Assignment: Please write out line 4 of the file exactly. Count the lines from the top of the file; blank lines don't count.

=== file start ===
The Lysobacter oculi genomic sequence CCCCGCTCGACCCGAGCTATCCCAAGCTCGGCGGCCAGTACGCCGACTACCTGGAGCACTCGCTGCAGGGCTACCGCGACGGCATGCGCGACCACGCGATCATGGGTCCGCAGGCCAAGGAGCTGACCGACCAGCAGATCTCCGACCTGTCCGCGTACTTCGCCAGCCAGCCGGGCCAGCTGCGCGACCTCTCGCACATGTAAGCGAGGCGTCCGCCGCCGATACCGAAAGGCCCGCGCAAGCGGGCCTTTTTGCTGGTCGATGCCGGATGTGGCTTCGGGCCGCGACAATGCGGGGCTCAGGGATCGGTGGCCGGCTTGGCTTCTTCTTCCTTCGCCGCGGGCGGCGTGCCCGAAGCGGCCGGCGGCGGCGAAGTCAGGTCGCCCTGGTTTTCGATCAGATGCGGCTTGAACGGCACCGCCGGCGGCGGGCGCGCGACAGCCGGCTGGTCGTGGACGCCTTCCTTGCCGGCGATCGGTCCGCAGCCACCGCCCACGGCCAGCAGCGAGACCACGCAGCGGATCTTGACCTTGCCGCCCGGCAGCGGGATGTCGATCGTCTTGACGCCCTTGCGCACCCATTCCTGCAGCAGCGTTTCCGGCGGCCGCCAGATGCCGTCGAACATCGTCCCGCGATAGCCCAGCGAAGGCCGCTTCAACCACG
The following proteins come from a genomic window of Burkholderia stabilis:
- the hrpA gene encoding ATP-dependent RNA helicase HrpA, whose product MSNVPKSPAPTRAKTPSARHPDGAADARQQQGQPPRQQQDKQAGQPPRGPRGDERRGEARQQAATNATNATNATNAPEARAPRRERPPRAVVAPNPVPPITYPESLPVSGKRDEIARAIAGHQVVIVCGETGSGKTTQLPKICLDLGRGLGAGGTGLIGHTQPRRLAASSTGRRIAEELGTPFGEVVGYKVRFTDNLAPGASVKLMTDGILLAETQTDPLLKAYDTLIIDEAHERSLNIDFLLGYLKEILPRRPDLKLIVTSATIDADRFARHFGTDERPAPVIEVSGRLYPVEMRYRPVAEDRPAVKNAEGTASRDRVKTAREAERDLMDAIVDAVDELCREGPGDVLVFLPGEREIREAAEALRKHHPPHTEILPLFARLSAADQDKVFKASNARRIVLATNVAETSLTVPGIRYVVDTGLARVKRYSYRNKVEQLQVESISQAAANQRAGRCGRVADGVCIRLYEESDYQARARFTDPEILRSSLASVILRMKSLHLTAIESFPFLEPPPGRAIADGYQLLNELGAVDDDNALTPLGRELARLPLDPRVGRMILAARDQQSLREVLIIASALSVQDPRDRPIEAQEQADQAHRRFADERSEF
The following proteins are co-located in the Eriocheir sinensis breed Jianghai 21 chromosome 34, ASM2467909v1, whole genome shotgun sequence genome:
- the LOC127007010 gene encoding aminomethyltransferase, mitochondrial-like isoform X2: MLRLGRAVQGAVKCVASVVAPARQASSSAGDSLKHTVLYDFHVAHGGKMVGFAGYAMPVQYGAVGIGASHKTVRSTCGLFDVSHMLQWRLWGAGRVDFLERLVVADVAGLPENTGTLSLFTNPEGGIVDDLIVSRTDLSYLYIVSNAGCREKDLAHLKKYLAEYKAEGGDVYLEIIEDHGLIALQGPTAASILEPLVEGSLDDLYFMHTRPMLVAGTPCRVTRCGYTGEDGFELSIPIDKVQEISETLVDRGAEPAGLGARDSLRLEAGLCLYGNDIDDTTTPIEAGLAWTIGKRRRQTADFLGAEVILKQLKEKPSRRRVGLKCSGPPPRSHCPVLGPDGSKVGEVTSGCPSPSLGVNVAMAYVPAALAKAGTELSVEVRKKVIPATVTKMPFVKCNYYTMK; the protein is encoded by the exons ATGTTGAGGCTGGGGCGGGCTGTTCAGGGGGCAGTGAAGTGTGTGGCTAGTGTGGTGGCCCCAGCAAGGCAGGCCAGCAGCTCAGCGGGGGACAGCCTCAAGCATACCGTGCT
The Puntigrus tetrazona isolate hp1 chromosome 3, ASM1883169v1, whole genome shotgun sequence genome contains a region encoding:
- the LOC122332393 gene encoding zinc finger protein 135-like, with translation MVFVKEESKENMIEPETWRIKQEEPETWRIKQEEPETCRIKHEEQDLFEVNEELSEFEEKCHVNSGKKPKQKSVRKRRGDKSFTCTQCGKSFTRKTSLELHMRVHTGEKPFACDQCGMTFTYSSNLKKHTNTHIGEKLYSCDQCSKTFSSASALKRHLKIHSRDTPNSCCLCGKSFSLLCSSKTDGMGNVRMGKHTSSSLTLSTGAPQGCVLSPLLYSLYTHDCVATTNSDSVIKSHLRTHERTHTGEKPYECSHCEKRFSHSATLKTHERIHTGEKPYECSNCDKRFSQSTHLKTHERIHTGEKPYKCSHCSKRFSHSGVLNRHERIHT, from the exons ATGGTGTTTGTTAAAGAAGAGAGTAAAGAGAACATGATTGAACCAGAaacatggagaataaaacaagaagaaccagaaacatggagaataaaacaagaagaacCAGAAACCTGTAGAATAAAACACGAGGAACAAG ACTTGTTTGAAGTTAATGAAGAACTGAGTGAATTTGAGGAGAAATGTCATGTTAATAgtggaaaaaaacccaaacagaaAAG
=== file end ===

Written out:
The following proteins are co-located in the Eriocheir sinensis breed Jianghai 21 chromosome 34, ASM2467909v1, whole genome shotgun sequence genome: